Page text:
Lechery - We Are All Born Evil - (7.5/10)
Published on May 2, 2018
First impressions work both ways. Metalheads are a group of people who can provide important examples for each outcome. On seeing a long-haired, black-clad figure with a Slayer shirt, many people would decide that this person is probably angry and anti-social, perhaps even untrustworthy; they would certainly not feel joy about communicating with this stereotypical metalhead. On doing so, however, the common or garden variety human being would probably find the metalhead to be normal in almost every way, though they may possibly speak louder than others due to likely hearing damage. On the flipside, if you are also a metalhead, how would you feel about a prospective conversation with a fellow Slayer fan. Excited? Pleased? Satisfied? Surely one of the above, no? But imagine that, upon asking this random metalhead which Slayer song they would have played at their funeral (probably not “Hell Awaits” or “Mandatory Suicide”, though “Reborn” might be interesting), they give an inconceivable response – “I prefer Bon Jovi.” Words cannot express your feelings.
Lechery’s third album certainly doesn’t mislead listeners to the same awful extent, but it can also lead to misunderstandings if judged from its external appearance. A group named Lechery who release the album We Are All Born Evil (with that cover art, no less) should certainly appeal more to Slayer fans than those of Bon Jovi, who – barring a love of white hi-tops – share nothing in common. The Satan-licking-a-semi-nude-nun cover image might suggest more of a campy Mercyful Fate angle to the music within, but these Swedes dodge expectations by ending up at a juncture where hard rock meets ‘80s heavy metal, flashing influences like Accept, Skid Row, and Saxon with all the confidence of a group ignorant of at least 25 years of history. Singing about heavy metal (or even “rock and roll” during “Spineless”, on which a Hammond organ can be heard) and sending strutting guitar riffs to the front of the sound certainly doesn’t help this to meet any of the obligations placed on We Are All Born Evil by its first impression.
Then again, expressing dissatisfaction about the band’s askew image can only last for so long, so it’s quite possible that fans of melodic and anthemic heavy metal will come round to the experience after the second listen, as if preconceptions about the Slayer t-shirt have been dispelled and you realize that “Livin’ On a Prayer” might be a more suitable song for your funeral than “Raining Blood”. In any case, the muscular guitar tone that pumps straight out of opener “Heavy Metal Invasion” is a major attraction for anyone who liked recent Accept efforts, something that Martin Bengtsson’s powerful and masculine vocals back up with several sterling choruses. As with the stalwart Germans, you’re more likely to be first-pumping your way through “Hold On to the Night” and “Let It Out” than injuring any neck muscles, though that’s not to say that a slight speed metal influence on “Rule the World” and “Breaker of Chains” doesn’t hot things up slightly, while the power metal credentials shown most clearly on “Even a Hero Must Die” offer a mildly different variety of chest-beating.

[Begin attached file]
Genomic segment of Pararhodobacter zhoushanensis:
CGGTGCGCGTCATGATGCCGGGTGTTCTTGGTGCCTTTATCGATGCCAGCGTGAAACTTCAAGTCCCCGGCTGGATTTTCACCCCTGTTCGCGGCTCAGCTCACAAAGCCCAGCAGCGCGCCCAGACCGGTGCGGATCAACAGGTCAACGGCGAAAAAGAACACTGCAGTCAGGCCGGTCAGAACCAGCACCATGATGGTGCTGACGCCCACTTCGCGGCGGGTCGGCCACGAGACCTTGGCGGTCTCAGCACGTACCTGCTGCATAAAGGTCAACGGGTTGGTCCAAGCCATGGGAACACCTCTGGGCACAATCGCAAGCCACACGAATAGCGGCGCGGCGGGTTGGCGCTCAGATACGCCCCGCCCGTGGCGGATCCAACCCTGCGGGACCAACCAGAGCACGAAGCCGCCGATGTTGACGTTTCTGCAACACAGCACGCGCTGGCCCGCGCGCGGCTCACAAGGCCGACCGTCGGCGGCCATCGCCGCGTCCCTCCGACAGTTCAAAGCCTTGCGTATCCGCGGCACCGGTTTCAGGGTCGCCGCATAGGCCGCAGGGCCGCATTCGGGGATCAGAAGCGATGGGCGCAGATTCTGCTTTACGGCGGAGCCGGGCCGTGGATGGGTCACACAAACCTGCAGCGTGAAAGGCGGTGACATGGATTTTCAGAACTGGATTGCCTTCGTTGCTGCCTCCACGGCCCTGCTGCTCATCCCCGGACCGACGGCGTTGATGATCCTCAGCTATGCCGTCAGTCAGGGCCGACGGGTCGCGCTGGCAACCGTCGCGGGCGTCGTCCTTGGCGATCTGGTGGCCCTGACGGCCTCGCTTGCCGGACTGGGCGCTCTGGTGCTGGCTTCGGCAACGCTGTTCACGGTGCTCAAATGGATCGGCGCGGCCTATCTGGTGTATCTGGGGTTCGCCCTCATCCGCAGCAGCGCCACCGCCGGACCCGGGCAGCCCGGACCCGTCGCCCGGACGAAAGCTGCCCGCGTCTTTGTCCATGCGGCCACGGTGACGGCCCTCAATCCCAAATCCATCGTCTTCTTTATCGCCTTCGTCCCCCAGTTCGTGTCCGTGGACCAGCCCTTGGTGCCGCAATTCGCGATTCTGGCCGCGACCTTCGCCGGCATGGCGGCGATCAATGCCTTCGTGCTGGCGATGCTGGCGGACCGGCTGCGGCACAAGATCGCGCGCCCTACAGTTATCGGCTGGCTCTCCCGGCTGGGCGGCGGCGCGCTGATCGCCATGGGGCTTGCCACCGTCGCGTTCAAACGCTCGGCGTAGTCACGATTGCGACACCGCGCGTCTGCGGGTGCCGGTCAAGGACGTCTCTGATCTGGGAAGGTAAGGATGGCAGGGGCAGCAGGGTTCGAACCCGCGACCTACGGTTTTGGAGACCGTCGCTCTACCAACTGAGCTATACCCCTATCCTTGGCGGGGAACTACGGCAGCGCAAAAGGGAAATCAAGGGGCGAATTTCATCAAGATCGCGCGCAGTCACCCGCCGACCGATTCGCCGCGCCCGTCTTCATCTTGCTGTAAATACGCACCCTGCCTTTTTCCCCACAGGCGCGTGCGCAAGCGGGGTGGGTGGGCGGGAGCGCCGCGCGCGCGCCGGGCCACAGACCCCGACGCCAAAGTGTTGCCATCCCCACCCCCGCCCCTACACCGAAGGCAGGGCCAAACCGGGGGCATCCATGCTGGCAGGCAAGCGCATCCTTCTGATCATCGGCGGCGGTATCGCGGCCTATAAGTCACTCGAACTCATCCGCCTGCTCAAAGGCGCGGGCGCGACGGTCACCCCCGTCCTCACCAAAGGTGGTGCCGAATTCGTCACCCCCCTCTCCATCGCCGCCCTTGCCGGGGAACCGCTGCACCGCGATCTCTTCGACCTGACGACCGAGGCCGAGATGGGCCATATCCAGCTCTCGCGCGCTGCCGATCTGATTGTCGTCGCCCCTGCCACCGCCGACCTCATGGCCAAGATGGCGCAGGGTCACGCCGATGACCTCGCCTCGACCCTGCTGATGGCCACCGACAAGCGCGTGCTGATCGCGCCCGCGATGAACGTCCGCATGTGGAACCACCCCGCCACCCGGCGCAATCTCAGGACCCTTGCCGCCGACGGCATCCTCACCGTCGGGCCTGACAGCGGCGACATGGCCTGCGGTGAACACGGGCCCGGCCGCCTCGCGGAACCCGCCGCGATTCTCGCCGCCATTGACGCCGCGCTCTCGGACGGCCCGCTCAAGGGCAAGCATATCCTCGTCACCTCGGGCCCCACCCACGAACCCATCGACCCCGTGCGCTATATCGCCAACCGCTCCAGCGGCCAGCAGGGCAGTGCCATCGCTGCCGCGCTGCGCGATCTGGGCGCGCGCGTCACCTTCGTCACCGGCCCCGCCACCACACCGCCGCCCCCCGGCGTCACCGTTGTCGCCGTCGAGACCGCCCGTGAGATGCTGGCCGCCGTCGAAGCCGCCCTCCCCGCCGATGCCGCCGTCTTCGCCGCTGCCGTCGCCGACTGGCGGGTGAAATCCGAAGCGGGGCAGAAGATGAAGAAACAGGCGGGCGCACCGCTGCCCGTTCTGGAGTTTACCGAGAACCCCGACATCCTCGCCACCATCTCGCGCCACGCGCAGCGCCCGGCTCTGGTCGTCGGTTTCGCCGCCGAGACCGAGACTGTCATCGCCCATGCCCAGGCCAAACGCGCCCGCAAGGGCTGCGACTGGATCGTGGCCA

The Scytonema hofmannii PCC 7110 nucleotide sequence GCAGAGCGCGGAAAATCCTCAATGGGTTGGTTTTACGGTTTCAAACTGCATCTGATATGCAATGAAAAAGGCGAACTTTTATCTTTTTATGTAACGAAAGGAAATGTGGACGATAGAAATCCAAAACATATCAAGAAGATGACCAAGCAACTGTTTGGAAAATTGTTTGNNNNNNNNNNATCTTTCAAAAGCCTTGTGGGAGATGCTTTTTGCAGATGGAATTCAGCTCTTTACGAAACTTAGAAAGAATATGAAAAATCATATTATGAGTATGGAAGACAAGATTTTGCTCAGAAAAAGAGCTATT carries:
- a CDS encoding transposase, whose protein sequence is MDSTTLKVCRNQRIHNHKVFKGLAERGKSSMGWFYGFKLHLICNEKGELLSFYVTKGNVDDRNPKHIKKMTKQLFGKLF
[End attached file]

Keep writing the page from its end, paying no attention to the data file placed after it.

There is something heroic about the four-piece ripping into these 10 compositions, which is bound to raise the pulse of seasoned fans and newcomers alike. The effect is helped by the consistency of the songs, of which “Sacrifice” and “Tip of the Whip” are marginally weakest and “Rule the World” and “Heavy Metal Invasion” slightly the most memorable, though the similarity of the formula does prevent We Are All Born Evil from having significant replay value. The emphasis placed on riffing and vocals means that the rhythm section has very little chance to stand out, nor do the solos get the best deal in the mix since they come through quieter and less ballsy than one might like. However, probably the biggest factor in determining Lechery’s success on their third album is that the songs attempt nothing new, neither from the perspective of the band’s influences nor within the context of the album itself.
A growing number of modern bands are attempting this kind of true metal and most share the same goals as Lechery, highlighting the great features of Judas Priest and Accept while ignoring the parts that they don’t care about. That means that We Are All Born Evil needs to do an awful lot to stand out, which might in part be a reason to thank the title and cover art, though ultimately there isn’t a great deal unique about the way these Swedes ply their craft. On the other hand, any fans of the trad metal revival will have plenty to look forward to throughout the well-judged running time and can add another very solid album to the ranks of their collection. Just don’t file it under ‘Satanic’.